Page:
Since her emergence in the mid-’90s, Jenni Rivera has become not only one of the most beloved artists in banda music, but one of Latin music’s best-selling artists period, with over 20 million albums sold worldwide. Named Female Artist of the Year and Banda Artist of the Year at the 21st Univision Premio Lo Nuestro a la Música Latina awards last year, Rivera also recently released, Jenni, which debuted at #1 on the U.S. Top Latin Albums Chart.
As a major female star in the banda/corrido field, Rivera is a rarity in a genre that is resoundingly male-dominated. Her brass-infused music and controversial themes, coupled with intense media scrutiny of her private life, are the trademarks of the singer/songwriter and recording artist known to millions as “la Diva de la Banda.”
Rivera was raised in Long Beach, California, where her parents originally emigrated from Mexico. After her early marriage ended in divorce, she obtained a college degree and a real estate license before going to work for Cintas Acuario, the record label founded by her father, Latin-music magnate Pedro Rivera. And while her family also includes four brothers — Juan Rivera, Pedro Rivera, Jr., Gustavo Rivera and corrido star Lupillo Rivera — who all make music, Jenni didn’t plan to join the musical dynasty.
However, watching the musicians come and go from her father’s Long Beach studio — luminaries such as Graciela Beltran, Rogelio Martinez, Los Razos and, of course, her brothers — ignited her musical ambitions. With a degree in Business Administration and the experience she had gained at Cintas Acuario, Rivera decided to go for a career in the family business. Her debut, Chacalosa (a slang term for a party girl), was her auspicious introduction. Originally with Capitol/EMI’s Latin division, then Sony/Latin, in 1999, Rivera signed with Fonovisa, one of the top labels in the regional Mexican market.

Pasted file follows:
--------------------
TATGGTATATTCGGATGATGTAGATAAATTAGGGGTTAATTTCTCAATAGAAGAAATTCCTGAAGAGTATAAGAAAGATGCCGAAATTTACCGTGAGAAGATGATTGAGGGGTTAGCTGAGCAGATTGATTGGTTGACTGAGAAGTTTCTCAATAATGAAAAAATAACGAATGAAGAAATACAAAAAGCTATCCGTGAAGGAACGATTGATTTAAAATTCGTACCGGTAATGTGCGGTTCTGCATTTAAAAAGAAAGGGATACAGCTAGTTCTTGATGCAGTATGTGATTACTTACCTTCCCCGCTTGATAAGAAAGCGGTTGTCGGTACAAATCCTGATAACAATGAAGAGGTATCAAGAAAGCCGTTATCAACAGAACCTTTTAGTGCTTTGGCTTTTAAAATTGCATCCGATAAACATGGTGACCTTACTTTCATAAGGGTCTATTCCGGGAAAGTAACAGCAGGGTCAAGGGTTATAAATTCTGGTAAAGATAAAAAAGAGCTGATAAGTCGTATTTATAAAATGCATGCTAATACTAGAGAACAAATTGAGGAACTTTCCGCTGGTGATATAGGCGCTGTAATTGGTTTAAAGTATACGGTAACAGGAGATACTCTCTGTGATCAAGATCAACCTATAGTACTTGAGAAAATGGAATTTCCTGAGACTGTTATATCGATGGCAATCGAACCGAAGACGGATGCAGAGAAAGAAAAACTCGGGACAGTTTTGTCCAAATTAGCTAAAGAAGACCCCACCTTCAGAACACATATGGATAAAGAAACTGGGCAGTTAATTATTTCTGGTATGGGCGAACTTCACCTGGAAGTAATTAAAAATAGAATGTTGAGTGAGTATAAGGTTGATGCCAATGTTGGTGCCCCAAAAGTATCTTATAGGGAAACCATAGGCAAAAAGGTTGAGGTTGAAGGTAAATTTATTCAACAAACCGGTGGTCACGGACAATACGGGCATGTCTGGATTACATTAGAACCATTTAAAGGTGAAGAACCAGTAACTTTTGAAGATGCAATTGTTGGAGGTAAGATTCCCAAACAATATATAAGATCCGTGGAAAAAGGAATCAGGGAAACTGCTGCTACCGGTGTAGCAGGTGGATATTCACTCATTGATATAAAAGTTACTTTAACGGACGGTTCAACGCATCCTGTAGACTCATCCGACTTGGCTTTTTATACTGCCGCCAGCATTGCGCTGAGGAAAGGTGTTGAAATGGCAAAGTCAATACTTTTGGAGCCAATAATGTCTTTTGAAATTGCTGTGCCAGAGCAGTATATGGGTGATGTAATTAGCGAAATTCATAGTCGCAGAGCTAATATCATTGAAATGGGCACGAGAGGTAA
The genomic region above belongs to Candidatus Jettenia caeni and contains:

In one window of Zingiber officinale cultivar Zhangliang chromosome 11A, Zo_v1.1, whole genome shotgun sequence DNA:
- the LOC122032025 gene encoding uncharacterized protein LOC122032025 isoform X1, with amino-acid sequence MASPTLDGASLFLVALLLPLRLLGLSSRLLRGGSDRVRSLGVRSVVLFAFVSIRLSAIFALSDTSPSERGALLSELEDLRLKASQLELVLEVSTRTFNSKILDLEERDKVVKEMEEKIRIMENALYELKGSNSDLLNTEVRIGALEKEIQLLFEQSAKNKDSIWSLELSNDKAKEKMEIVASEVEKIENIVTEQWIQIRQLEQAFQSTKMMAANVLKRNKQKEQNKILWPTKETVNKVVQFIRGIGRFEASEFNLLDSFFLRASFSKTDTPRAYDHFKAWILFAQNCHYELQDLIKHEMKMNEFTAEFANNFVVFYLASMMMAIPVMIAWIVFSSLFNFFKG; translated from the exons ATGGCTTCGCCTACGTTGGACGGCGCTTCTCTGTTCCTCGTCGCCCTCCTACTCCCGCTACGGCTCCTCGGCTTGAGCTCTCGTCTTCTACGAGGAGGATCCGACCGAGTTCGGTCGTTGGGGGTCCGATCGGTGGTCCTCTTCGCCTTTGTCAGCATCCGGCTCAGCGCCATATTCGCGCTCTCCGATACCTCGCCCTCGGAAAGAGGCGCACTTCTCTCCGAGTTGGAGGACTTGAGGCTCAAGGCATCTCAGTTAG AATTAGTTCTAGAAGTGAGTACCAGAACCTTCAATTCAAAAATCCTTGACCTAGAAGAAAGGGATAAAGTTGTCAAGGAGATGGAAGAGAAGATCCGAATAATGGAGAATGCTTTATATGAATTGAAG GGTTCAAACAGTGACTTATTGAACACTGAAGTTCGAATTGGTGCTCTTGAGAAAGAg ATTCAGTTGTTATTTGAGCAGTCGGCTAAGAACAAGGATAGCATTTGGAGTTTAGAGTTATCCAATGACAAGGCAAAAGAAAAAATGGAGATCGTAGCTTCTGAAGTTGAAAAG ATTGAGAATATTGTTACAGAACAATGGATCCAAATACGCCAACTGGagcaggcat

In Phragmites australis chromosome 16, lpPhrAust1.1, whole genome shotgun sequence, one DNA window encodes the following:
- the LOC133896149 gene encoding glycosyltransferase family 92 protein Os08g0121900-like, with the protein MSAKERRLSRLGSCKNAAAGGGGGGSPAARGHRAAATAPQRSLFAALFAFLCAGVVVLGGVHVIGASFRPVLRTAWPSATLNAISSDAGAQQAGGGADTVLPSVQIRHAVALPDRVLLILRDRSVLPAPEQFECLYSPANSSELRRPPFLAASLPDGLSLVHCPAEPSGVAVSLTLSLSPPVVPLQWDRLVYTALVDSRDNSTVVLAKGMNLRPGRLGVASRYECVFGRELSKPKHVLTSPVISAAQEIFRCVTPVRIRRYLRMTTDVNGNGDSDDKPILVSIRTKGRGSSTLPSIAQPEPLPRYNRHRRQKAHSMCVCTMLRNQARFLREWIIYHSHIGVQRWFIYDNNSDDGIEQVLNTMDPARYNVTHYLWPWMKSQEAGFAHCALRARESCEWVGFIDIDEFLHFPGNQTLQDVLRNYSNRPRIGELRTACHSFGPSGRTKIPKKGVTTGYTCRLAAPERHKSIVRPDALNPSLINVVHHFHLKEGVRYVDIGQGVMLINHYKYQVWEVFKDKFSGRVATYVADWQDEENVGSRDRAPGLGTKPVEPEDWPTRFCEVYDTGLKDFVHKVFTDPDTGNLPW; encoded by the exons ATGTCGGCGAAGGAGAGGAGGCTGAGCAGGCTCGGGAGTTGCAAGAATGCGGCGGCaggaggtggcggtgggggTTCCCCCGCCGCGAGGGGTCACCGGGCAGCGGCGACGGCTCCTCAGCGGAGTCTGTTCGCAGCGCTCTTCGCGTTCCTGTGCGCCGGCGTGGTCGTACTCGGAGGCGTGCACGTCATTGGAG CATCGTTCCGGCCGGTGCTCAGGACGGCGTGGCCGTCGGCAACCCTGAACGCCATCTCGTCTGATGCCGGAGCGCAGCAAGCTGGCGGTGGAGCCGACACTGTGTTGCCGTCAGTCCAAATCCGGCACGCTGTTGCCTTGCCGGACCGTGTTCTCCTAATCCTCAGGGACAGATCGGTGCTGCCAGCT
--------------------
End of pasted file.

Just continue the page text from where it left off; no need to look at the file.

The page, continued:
She became the first female banda artist to sell out a concert at the world-famous Gibson Amphitheater in Universal City, California, and a series of steamy videos fueled the world’s growing fascination with the fiery bombshell. Television appearances, including a visit to her palatial home on Cribs plus this season’s hot music show Rock Dinner and mun2 Hook Up, all for MTV Tr3´s, continue to brand her vibrant music for new, multi-generational audiences.
As a songwriter, Rivera uses her well-publicized personal life for inspiration. Her electrifying 2007 release Mi Vida Loca, named Regional Mexican Album of the Year at the 2008 Billboard Latin Music Awards, related tales of her early marriage and pregnancy, domestic abuse, a nasty divorce, and ultimate personal triumph. She worked seamlessly within the framework of narrative corridos and spoken introductions. Patently unpredictable, the album even included a spirited banda version of Gloria Gaynor’s “I Will Survive.”
An increasingly savvy entrepreneur whose empire also includes Divina Cosmetics, a beauty line specially tailored for Latin women, the artist also executively produced her latest release. But while the project buzzes with the brassy, unapologetic performances that her audiences expect, there is a new sense of nuance and complexity. Jenni includes some vulnerable moments like the ballads “Culpable o Inocente,” and “Tu Camisa Puesta,” and then bites back with “Fraude,” a humorous grievance bemoaning a lover’s lack of amorous technique.
Jenni Rivera remains one of a very small cadre of female corridistas, and more notably, the only one who writes her own songs and produces her own material. She has made a career out of trumping critics who accuse her of coarsening Mexican femininity; her bawdy themes, edgy image and earthy approach to her art do more than entertain — they inspire. Controversial and colorful, with her impassioned anthems and a new spirit of feminism, Jenni Rivera celebrates the power of a courageous woman tough enough to triumph in a male-dominated world. “I want to convey a message,” Rivera avows, “That women can be as bad-ass as men.”